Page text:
A Navy veteran who did three tours in Iraq and a newly remarried transit officer who helped train police in Iraq were among the five Dallas police officers shot dead on Thursday, officials and family said.
Nine other people including seven officers were also wounded in the shooting at the end of a protest over this week's killing of two black men by police in Baton Rouge, Louisiana and a suburb of St. Paul, Minnesota. The shooter was a U.S. Army reservist who served in Afghanistan.
Following are profiles of the two officers confirmed dead.
Transit Police Officer Brent Thompson, 43, had worked for the Dallas Area Rapid Transit (DART) system since 2009 and was the first officer killed in the line of duty since the transit system formed a police department in 1989, DART said on its website.
"As you can imagine, our hearts are broken," a DART statement said.
Thompson spent more than four years in Iraq, working for private U.S. military contractor DynCorp International as a police liaison officer who supervised Americans training and mentoring the Iraqi police force, according to his LinkedIn profile.
Thompson was married to a fellow DART officer, local television station WFAA reported, citing DART Chief James Spiller. USA Today reported that they married about two weeks ago and that Thompson was also a father and a grandfather from a previous marriage.
He attended the police academy at Navarro College in the Dallas/Fort Worth area and later taught classes there, according to his LinkedIn profile.
Thompson's Facebook page reflected the life of a devoted father, with numerous photos of family posted to his account. "My family," Thompson wrote in a caption accompanying a photo on his Facebook page. "I'm so blessed." Thompson posted numerous pro-police memes on his Facebook timeline, some of which mocked the "Black Lives Matter" movement and accused U.S. President Barack Obama of not adequately supporting law enforcement.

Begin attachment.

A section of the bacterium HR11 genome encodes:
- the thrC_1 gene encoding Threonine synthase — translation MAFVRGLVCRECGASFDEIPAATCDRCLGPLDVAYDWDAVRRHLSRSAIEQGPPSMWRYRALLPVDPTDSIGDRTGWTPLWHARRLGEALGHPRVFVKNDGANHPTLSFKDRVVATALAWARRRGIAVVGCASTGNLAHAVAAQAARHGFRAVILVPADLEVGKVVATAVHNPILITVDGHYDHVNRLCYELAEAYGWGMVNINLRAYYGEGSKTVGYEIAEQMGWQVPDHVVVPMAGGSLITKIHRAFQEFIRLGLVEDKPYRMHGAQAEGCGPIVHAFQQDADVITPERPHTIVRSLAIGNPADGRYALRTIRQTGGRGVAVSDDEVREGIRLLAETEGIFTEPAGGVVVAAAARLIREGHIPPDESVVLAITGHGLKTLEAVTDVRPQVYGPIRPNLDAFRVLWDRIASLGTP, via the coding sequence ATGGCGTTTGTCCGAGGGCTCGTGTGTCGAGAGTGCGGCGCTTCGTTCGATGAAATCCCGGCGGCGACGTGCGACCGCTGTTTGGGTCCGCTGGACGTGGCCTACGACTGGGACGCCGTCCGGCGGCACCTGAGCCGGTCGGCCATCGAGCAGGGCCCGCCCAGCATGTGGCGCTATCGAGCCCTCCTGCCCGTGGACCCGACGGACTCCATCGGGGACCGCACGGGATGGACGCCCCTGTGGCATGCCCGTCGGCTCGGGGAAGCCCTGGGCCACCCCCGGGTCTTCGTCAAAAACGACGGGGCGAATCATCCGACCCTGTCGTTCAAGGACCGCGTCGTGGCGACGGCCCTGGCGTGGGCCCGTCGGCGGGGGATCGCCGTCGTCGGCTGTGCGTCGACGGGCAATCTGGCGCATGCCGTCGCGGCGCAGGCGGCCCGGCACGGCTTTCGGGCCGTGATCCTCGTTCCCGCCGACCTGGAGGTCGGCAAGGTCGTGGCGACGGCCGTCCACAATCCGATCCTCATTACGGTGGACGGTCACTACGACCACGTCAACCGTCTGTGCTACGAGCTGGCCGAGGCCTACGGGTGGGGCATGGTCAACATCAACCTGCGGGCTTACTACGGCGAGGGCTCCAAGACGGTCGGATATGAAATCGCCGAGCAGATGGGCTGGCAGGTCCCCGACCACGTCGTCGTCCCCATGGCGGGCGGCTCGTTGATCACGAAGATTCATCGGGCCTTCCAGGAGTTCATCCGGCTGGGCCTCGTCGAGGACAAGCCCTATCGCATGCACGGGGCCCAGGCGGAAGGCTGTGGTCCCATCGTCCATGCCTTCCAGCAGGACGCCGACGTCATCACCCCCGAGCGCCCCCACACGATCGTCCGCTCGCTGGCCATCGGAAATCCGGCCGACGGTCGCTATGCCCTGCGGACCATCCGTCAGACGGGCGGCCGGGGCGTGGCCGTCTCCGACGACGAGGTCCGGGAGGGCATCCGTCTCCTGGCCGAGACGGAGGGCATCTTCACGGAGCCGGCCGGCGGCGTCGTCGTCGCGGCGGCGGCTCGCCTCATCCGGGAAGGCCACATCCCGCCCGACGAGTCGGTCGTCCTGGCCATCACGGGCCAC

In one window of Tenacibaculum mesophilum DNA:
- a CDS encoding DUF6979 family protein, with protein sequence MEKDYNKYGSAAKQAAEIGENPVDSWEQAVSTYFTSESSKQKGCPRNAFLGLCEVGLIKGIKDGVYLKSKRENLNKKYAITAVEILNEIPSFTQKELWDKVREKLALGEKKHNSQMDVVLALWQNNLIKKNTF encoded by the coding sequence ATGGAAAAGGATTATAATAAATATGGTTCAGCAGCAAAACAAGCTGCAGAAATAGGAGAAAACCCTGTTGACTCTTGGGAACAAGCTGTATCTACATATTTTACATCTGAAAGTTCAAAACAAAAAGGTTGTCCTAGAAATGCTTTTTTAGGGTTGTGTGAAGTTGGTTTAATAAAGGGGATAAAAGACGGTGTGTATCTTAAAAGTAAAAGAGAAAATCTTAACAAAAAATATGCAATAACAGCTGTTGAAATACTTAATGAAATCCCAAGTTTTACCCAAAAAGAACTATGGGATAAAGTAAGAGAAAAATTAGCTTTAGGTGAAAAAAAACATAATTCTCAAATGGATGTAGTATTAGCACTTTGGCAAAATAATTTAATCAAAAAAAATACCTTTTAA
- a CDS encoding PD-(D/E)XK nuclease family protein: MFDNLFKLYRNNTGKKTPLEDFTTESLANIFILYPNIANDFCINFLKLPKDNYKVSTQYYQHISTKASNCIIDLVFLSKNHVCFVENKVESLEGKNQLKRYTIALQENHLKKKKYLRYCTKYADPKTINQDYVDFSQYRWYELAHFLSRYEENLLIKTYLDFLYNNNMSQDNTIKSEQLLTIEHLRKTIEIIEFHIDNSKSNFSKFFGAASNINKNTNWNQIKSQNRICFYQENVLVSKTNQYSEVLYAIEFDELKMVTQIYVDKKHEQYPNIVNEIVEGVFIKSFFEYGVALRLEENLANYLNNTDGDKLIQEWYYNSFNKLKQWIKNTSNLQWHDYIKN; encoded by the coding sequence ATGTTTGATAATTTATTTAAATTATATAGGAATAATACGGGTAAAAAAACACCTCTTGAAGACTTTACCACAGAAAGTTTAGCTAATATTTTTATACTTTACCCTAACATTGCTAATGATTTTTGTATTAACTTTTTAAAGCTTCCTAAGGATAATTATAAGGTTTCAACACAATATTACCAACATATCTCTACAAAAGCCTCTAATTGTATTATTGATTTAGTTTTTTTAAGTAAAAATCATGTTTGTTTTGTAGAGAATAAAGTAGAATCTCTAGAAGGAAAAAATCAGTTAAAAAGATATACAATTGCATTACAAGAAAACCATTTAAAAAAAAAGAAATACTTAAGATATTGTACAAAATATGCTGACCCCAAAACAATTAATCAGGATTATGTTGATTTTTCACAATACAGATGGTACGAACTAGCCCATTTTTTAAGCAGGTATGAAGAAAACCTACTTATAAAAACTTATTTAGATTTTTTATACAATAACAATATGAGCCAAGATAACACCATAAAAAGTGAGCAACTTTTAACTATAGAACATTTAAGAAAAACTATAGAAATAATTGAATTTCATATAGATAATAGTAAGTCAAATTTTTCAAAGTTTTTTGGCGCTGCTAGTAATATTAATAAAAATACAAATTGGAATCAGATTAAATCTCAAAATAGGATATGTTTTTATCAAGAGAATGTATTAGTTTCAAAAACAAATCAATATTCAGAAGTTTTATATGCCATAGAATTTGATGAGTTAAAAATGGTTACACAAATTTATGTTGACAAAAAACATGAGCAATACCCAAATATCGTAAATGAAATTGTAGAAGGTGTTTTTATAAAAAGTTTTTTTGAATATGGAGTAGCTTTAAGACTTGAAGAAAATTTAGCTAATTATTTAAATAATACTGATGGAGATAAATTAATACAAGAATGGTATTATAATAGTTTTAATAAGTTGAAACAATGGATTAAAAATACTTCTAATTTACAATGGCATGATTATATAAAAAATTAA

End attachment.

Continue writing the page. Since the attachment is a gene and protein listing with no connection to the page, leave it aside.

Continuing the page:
PATRICK "PATRICIO" ZAMARRIPA
Navy veteran Patrick Zamarripa, 32, who served three tours in Iraq, was one of the dead police officers, his family told Reuters. He served in the military reserves as well as working as a Dallas policeman.
His uncle, Hector Zamarripa, said by telephone that Zamarripa was a proud Mexican-American who leaves behind a wife, their toddler-age daughter and a stepson. Although he did not speak much Spanish, he went by the name Patricio among his Spanish-speaking friends and relatives.
"He enjoyed the job, that was his calling," his uncle said .
"Addicted to the thrill of this job. I own the night. I love my Country, Texas, Family, God, Friends, and Sports! Don't Tread on Me! 'Merica," Patrick wrote on his Twitter profile.
A lover of Tejano music, he posted pictures of his daughter, selfies with other officers on duty and his love for the Dallas Cowboys football team and the Rangers baseball team.
Many of his posts were salutes to other officers. He wrote "Rest in Peace" in honor of two New York cops killed in 2014 and posted an image of an eagle with a caption: "Home of the Free because of the Brave."
(Reporting by Justin Madden and Michael Hirtzer in Chicago and Angela Moon and; Amy Tennery in New York City; Writing by Fiona Ortiz; Editing by Cynthia Osterman)
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Updated Date: Jul 08, 2016 23:45 PM